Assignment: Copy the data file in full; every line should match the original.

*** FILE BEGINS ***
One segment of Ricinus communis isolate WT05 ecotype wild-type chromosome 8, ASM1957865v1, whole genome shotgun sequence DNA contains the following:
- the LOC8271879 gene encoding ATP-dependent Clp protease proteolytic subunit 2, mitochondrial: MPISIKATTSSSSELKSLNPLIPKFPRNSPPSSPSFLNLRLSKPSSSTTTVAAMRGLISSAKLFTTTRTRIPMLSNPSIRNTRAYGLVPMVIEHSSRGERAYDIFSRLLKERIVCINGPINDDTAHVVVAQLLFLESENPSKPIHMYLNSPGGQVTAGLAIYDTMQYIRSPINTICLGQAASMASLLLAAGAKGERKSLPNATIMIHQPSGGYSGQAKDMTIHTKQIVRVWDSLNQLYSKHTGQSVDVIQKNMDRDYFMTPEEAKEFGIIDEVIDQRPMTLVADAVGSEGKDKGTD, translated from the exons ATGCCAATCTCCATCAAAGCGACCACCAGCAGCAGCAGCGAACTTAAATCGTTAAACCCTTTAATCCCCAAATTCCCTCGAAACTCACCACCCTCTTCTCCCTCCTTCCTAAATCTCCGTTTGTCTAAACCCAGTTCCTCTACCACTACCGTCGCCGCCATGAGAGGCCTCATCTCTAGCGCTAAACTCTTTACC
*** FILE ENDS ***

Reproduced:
One segment of Ricinus communis isolate WT05 ecotype wild-type chromosome 8, ASM1957865v1, whole genome shotgun sequence DNA contains the following:
- the LOC8271879 gene encoding ATP-dependent Clp protease proteolytic subunit 2, mitochondrial: MPISIKATTSSSSELKSLNPLIPKFPRNSPPSSPSFLNLRLSKPSSSTTTVAAMRGLISSAKLFTTTRTRIPMLSNPSIRNTRAYGLVPMVIEHSSRGERAYDIFSRLLKERIVCINGPINDDTAHVVVAQLLFLESENPSKPIHMYLNSPGGQVTAGLAIYDTMQYIRSPINTICLGQAASMASLLLAAGAKGERKSLPNATIMIHQPSGGYSGQAKDMTIHTKQIVRVWDSLNQLYSKHTGQSVDVIQKNMDRDYFMTPEEAKEFGIIDEVIDQRPMTLVADAVGSEGKDKGTD, translated from the exons ATGCCAATCTCCATCAAAGCGACCACCAGCAGCAGCAGCGAACTTAAATCGTTAAACCCTTTAATCCCCAAATTCCCTCGAAACTCACCACCCTCTTCTCCCTCCTTCCTAAATCTCCGTTTGTCTAAACCCAGTTCCTCTACCACTACCGTCGCCGCCATGAGAGGCCTCATCTCTAGCGCTAAACTCTTTACC